Q What was the decision to exclude elected officials from this?

MR. REED: We have not excluded elected officials. As far as members of Congress go, we asked the congressional leaders in both parties in both Houses to designate a representative and I don't have those names to release yet. We probably should have those firmed up by the end of the day.

Q I understand that the press is not going to be allowed into this meeting. If that is true and not even a pool, how exactly is the message from the meeting going to be gotten out?

MR. REED: Well, I suspect that the President will have something to say at the beginning of the meeting, and that several people will speak after the meeting. The meeting itself we wanted to have as a working session. We wanted to have a candid discussion about ideas for this campaign and it's more difficult to have that kind of discussion when it's live on C-SPAN.

Q Will there be an NRA representative on this list we're going to be handed? Were they invited?

MR. REED: This list does not include the representatives of the gun industry and gun owners. There will be representatives of the gun industry and gun owners and I hope that by the end of today or tomorrow I can give out those names, but I don't have them yet.

Q Has anybody refused to come? Has anybody told you that they won't show up?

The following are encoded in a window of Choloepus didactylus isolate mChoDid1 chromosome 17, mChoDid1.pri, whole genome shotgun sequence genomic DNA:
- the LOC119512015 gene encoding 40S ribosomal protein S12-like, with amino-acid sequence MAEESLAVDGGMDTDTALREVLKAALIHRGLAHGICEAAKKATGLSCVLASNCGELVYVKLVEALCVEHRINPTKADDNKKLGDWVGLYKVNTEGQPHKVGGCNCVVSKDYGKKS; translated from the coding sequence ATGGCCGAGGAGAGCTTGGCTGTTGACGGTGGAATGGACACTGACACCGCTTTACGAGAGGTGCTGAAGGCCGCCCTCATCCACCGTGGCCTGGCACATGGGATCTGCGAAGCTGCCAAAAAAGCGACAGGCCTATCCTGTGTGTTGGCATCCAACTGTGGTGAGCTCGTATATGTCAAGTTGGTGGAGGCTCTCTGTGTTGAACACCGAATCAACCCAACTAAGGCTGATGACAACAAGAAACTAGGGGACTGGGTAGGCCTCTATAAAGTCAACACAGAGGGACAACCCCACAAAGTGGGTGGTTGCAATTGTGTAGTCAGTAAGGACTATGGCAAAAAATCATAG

MR. REED: As you would expect, given that we announced this last week and we're having it on Monday, some people have scheduling conflicts and won't be able to make it.

Q Like who?

MR. REED: Well, Edgar Bronfman, for example, is -- he and his whole company are launching a new theme park in Orlando on Monday which they've been planning for several months, so -- but we have a good list of folks, and --

Q Did you ask anybody like Jerry Levin or any editor or any other heads of major entertainment?

MR. REED: Bronfman is head of a major entertainment --and as I said, there may very well be other names. I don't want to get into everybody's scheduling problems, but --

Q How about the First Lady? Will she be there, or will she be campaigning in New York with Air Force One being paid for by the taxpayers for her politicking, and what do you think of that as the Domestic Advisor? Should all the taxpayers have to be paying for Hillary's campaigning in New York, Mr. Reed?

MR. REED: Yes. The First Lady will be at the meeting on Monday, and on that subject, I should tell you that tomorrow here at the White House, the First Lady will be having an event, a Mother's Day event with victims of gun violence. Representative Karen McCarthy will be here as well as one of the parents of one of the slain students in --